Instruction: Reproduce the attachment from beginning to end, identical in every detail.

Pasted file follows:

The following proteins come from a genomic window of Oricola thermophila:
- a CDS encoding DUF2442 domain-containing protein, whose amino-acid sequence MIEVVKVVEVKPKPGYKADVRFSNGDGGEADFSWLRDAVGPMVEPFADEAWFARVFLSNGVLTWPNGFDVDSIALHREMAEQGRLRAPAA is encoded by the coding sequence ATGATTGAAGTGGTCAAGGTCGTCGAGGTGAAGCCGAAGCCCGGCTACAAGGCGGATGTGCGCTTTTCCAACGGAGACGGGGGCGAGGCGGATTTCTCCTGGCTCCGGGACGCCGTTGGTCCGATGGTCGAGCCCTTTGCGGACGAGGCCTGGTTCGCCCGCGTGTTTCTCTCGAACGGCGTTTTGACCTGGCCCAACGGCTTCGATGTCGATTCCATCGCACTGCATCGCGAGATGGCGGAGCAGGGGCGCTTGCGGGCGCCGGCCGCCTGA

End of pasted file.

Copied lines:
The following proteins come from a genomic window of Oricola thermophila:
- a CDS encoding DUF2442 domain-containing protein, whose amino-acid sequence MIEVVKVVEVKPKPGYKADVRFSNGDGGEADFSWLRDAVGPMVEPFADEAWFARVFLSNGVLTWPNGFDVDSIALHREMAEQGRLRAPAA is encoded by the coding sequence ATGATTGAAGTGGTCAAGGTCGTCGAGGTGAAGCCGAAGCCCGGCTACAAGGCGGATGTGCGCTTTTCCAACGGAGACGGGGGCGAGGCGGATTTCTCCTGGCTCCGGGACGCCGTTGGTCCGATGGTCGAGCCCTTTGCGGACGAGGCCTGGTTCGCCCGCGTGTTTCTCTCGAACGGCGTTTTGACCTGGCCCAACGGCTTCGATGTCGATTCCATCGCACTGCATCGCGAGATGGCGGAGCAGGGGCGCTTGCGGGCGCCGGCCGCCTGA